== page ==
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    Posted June 4, 2014 by
    Champaign, Illinois

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    Despite higher costs Mom’s find a greater variety of vegetables

    Farmers Markets allow WIC moms to bring more fruit and vegetables to the dinner table

    In a new University of Illinois study, researchers set out to determine fruit and vegetable costs at framers markets and grocery stores and dietary intake and habits compared to farmer’s market users and non-users.

    For the study 377 participants from Special Supplemental Nutrition Program for Women, Infants, and Children clinic in Champaign, Illinois and completed a survey on their farmers market intake, dietary intake and habits and farmers market usage. Prices were collected biweekly from grocery stores and farmers market vendors.

    The results showed that among participants the average fruit and vegetable intake was two servings daily which was almost 70% below the national recommendation for amount of vegetables eaten daily and almost 25% did not consume the recommended amount of fruit.

    The WIC Farmers’ Market Nutrition Program is associated with WIC that provides farmers market vouchers for participants to be able to purchase fresh, unprepared locally grown fruits and vegetables which allows mothers to purchase more fruits and vegetables that normally they could not afford.

    Among the participating mothers 51% had used farmer’s market vouchers and the other 49% did not. Those who used the vouchers had eaten vegetables as snacks (57.3%) and consumed more than one vegetable a day.

    Brandon Meline, director of maternal and child health at the Champaign-Urbana (Ill.) Public Health District commented "Growing and selling fruits and vegetables locally is a vital exposure and access point for clients who have challenges with accessing and consuming enough fruits and vegetables,"

    The WIC farmer’s market voucher program has been important in giving many residents the possibility of increasing their intake variety, Meline added. "The average number of vouchers received was two at a total value of around $6.00.This may not be enough to have a significant impact on vegetable intake” According to the Economic Research Service the average cost per pound of green beans is $3.23, and a pound provides about three cups of vegetables.

    Dr. Karen Chapman-Novakofski, PhD, RD, professor of nutrition at UIUC adds "So the most direct effect the vouchers could have had on vegetable intake was about six cups of vegetables for the participant and her children. Indirectly, however, the vouchers may have contributed to the mother's choice to serve vegetables, what types of vegetables will be served, and maintaining a positive attitude about eating them. The farmers market vouchers may serve as a gateway to exposure to more fruits and vegetables, and clients would use other sources of food dollars to maintain fruit and vegetable intake.”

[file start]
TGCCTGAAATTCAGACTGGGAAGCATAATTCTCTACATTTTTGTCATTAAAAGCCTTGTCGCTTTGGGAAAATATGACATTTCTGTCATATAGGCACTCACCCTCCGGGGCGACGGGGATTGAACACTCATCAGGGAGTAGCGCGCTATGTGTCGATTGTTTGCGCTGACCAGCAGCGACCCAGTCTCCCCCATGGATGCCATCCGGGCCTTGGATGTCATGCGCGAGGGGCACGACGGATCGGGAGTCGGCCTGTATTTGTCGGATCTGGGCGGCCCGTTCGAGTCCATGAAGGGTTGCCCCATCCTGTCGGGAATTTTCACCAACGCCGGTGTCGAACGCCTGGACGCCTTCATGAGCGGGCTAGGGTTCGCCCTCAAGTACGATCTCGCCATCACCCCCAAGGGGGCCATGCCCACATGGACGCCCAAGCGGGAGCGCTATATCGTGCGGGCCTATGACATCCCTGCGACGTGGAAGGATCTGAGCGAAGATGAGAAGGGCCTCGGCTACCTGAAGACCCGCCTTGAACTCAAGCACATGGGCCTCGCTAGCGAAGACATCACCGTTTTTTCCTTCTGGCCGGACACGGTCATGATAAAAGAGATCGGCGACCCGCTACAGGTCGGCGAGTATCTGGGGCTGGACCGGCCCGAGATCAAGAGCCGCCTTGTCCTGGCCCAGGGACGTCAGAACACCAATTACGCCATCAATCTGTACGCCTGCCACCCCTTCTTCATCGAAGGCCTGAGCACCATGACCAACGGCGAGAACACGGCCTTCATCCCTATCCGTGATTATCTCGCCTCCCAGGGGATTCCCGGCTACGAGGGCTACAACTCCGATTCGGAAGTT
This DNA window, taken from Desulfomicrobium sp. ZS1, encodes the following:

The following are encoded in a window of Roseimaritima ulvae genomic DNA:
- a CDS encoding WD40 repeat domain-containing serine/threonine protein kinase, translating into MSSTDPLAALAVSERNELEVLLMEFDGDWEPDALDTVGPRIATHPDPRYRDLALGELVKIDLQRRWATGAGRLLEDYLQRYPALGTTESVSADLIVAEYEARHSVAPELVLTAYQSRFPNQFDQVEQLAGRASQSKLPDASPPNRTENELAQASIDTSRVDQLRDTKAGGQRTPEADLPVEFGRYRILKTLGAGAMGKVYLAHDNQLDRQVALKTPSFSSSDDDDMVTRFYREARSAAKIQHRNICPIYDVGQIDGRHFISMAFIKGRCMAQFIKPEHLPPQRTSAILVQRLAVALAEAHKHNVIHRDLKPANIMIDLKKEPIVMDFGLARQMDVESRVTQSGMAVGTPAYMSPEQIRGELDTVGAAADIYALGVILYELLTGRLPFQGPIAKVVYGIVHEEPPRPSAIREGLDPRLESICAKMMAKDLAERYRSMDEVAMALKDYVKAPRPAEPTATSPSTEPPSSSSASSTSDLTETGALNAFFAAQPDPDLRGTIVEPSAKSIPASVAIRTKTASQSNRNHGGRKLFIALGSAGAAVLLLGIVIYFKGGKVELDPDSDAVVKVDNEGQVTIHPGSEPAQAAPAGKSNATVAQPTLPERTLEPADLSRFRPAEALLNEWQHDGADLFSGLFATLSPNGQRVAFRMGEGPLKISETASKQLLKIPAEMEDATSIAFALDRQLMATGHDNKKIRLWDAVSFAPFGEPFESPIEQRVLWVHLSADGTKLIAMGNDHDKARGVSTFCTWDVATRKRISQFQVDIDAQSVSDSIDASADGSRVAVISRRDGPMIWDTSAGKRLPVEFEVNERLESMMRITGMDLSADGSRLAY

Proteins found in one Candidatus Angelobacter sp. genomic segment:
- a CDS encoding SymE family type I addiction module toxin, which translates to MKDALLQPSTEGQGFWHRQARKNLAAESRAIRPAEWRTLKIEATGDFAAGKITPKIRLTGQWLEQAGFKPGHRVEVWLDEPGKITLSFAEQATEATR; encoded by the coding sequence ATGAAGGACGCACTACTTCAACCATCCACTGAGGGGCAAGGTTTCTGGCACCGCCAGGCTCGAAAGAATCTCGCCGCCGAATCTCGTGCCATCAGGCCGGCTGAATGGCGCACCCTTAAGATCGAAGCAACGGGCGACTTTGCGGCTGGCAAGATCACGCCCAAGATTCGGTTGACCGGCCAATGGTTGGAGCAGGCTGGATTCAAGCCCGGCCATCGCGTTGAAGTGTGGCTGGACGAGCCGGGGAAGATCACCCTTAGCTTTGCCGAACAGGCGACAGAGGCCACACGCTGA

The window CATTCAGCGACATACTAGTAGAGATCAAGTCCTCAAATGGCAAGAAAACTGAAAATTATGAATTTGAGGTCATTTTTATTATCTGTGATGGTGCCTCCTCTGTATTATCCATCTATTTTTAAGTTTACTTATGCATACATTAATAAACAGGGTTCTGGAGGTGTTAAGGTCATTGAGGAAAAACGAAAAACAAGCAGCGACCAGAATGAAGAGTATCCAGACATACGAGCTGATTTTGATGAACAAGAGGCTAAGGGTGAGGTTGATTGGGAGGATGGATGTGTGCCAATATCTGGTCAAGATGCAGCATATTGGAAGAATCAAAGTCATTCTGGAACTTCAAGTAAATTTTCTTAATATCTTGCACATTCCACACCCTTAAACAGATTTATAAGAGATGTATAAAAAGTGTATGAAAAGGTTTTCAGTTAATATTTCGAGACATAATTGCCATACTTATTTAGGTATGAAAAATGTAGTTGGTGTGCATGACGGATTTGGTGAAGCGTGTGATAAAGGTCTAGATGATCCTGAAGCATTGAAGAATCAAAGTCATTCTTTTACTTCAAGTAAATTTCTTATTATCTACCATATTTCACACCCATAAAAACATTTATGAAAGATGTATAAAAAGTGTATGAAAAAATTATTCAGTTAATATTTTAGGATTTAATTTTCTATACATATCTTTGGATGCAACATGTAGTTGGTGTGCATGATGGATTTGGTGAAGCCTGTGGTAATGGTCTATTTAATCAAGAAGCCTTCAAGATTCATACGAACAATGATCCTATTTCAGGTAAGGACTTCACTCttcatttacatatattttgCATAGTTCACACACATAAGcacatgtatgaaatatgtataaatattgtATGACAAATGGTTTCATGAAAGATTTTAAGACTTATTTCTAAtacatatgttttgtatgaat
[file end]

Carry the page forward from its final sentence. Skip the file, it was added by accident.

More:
According to the official Dietary Guidelines for Americans, fruits and vegetables are associated with a decreased risk of such chronic diseases such as stroke, perhaps other cardiovascular diseases, type 2 diabetes, and cancer in certain sites.

    "Not only are vegetables low in calories, they are powerhouses of vitamins, minerals, and phytochemicals that are important for keeping us healthy," said Dr. Chapman-Novakofski.

    Dr. Chapman-Novakofski in closing commented "This study has shaped our thinking about the way we promote these markets to economically disadvantaged women. Farmers markets are a good place to find fresh, appealing produce, and they provide a venue for cooking demonstrations and nutrition education, but economically disadvantaged moms need to be able to purchase produce at the best prices," she noted.

    "It's important to note that not all farmers markets are more expensive than supermarkets. In some areas and in different states, they are less expensive.”

    Dr. Chapman-Novakofski noted that researchers see differences in farmers market use among states that have longer growing seasons. "We'd also like to know how much of the food purchased at farmers markets is eaten. And we're interested in how consumers view the quality of farmer’s market produce and the kinds of fruits and vegetables they most often purchase."

    In their conclusion and implications the researchers write “Despite higher costs, FMs were often used. The FM users had a better vegetable intake pattern.”

    This study was published in the May 2014 issue of the Journal of Nutrition Education and Behavior.

    A new study showed that WIC participants who received farmers market vouchers had consumed ate a greater variety of vegetables and more often ate vegetables and fruits as snacks, despite the higher costs of the market.
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